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Lyn Hejinian. Happily.

Post-Apollo, 2000. 39 pp. Paper: $7.00; Slowly. Tuumba, 2002. 43 pp. Paper: $10.00; The Beginner. Tuumba, 2002. 42 pp. Paper: $10.00.

These short books by poet, essayist, and translator Lyn Hejinian are not quite a series, but read together, it's difficult not to take them as one. In all three Hejinian explores happiness, time, fate, logic, birth, and death (and music, photography, film, and writing) in run-on lines and paragraphs of a sentence or two that often seem only peripherally related to one another. But subjects and objects recur (within each book and from book to book), creating a network of motifs from the earliest, Happily, through Slowly and The Beginner. A key motif is an "outside" physical world in constant contact with an "internal" intellectual/emotional self. Hejinian writes from a specific domestic spot and with a keen awareness of the activeness of things, to the point where objects are often personified. In Happily there are "buckets taking dents" and "persevering saws swimming into boards"; in Slowly "film proceeds without inhibitions." And in The Beginner, "If someone referred to by a personal pronoun feels emotions too great to continue, the pronoun will come to refer instead to a rock, a natural thing." Everything is dynamic and exists in relation to everything else. Complex ideas in this world become as approachable as a bicycle or an egg, and references to Gertrude Stein, postmodern theories of photography, Gustave Flaubert, Rae Armantrout, or Plotinus maintain levity rather than becoming grave or portentous. Furthermore, the ongoing conversation with writers, thinkers, and theories places the reader consciously inside a continuum of literary thought, in the way that the development of ideas throughout the books creates a continuum. Upon finishing we are left with the sense that, taken together, the pieces don't have a specific beginning or end, but run much like a film on a loop, with banal and exquisite images flickering past, sinking and reemerging. In this way Hejinian creates an act of reading for the reader, a rhythmic temporal experience, like the duration of a day, film, or piece of music, all of which begin and end while maintaining the inherent possibility/assurance of beginning again.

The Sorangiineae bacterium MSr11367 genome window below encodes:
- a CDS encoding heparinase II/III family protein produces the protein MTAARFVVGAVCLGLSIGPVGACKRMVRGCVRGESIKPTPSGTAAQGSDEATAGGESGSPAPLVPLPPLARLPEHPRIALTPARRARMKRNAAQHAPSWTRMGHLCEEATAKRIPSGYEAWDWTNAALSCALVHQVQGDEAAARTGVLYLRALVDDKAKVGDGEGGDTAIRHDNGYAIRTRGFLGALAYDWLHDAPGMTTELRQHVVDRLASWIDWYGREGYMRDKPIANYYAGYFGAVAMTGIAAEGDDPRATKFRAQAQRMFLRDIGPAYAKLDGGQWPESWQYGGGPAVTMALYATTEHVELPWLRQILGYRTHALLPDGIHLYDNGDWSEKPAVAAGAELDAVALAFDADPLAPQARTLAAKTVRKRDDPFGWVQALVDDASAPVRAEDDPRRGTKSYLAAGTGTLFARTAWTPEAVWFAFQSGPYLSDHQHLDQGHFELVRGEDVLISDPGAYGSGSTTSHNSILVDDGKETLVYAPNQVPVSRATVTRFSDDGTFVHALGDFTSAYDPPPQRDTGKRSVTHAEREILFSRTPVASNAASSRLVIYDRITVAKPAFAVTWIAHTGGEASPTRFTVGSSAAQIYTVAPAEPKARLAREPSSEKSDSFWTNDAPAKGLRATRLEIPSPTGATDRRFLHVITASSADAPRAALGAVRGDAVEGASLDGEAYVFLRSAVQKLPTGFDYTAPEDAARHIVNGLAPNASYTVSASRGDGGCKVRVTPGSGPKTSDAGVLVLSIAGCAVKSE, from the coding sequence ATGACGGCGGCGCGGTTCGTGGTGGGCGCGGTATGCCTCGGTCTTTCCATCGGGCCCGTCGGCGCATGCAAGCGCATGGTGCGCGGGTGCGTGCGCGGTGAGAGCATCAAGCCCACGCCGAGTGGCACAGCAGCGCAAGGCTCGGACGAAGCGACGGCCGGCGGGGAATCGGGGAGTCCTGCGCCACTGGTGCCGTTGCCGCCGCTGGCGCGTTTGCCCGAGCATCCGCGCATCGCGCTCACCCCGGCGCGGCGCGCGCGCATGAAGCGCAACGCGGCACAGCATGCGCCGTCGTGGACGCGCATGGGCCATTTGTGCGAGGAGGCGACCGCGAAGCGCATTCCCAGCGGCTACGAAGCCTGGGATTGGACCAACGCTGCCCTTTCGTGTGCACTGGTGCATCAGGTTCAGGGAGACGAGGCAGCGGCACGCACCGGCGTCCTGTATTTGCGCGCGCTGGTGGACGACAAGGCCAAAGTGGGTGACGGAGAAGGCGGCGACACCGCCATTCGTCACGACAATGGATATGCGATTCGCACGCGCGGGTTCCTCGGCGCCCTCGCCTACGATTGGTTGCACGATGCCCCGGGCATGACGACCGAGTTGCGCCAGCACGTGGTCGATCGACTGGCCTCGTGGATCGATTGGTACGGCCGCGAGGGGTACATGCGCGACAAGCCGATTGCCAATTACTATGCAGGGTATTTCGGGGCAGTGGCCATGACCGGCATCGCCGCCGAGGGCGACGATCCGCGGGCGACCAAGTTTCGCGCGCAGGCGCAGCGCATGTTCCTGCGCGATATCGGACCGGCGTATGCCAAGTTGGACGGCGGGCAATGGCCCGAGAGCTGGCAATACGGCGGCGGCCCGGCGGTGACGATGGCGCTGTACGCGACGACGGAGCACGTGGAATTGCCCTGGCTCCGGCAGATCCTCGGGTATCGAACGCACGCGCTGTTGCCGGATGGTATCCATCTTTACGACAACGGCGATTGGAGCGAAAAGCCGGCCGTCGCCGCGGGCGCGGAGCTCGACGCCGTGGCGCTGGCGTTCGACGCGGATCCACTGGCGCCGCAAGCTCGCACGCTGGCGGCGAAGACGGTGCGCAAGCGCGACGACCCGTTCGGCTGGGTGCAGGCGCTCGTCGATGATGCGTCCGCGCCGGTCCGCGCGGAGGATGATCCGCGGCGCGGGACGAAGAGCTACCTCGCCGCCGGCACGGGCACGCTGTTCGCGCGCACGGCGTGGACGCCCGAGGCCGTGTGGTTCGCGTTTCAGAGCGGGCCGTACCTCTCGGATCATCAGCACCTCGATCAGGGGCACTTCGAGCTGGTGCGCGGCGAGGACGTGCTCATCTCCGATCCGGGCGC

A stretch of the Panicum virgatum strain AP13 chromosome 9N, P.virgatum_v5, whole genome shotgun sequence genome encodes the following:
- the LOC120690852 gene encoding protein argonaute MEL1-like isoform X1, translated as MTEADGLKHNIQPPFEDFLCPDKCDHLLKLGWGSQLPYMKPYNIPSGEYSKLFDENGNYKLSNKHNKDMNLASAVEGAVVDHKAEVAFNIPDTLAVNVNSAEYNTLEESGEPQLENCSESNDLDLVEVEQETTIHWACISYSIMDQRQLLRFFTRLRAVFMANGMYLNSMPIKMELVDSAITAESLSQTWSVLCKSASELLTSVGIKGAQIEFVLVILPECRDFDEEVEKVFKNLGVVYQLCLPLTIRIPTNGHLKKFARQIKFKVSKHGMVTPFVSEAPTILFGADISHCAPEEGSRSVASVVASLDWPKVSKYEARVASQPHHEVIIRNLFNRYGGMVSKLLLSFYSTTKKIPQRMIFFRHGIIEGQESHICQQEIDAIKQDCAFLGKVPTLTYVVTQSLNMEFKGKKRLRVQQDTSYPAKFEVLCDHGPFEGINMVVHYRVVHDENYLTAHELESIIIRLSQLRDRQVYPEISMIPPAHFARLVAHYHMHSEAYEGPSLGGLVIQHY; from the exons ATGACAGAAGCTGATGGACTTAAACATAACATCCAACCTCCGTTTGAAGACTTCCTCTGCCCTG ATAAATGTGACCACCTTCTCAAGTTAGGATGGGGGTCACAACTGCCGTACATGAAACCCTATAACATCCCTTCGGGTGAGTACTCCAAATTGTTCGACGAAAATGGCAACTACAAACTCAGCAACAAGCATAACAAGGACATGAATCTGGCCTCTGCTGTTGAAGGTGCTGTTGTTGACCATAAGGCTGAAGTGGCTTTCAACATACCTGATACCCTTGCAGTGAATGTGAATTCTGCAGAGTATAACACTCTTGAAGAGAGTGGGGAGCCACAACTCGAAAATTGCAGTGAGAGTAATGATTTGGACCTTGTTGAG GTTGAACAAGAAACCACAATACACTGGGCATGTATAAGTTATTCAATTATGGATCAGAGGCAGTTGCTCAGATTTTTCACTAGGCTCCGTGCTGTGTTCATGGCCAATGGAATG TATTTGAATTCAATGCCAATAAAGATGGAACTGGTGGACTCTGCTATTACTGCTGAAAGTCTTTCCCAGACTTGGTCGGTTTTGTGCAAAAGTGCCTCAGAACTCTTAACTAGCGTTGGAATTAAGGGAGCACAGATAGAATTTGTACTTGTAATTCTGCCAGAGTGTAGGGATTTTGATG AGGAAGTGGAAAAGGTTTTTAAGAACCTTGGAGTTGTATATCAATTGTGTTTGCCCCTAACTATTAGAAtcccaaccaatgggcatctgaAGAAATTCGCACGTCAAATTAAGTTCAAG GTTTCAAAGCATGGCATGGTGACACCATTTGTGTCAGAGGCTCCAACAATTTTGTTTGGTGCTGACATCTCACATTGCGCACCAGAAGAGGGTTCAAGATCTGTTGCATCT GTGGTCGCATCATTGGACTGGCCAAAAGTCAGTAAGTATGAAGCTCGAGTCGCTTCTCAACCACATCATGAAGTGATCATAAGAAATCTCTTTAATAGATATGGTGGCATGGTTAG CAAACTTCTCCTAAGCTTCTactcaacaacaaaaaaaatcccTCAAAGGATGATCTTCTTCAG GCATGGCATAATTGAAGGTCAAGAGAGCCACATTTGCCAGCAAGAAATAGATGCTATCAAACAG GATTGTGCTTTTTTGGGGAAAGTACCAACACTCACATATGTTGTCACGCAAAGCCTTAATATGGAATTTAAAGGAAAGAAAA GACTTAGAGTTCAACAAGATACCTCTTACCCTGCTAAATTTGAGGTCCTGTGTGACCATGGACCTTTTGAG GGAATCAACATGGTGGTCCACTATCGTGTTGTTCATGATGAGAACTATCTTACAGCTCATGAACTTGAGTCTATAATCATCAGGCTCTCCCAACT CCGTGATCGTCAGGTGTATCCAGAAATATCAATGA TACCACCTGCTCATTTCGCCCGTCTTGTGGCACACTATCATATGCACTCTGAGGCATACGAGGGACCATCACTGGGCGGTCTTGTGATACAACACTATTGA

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Author:Dutton, Danielle
Publication:The Review of Contemporary Fiction
Article Type:Book Review
Date:Jun 22, 2003
Words:367
Previous Article:Alicia Borinsky. All Night Movie.
Next Article:John Banville. Shroud.


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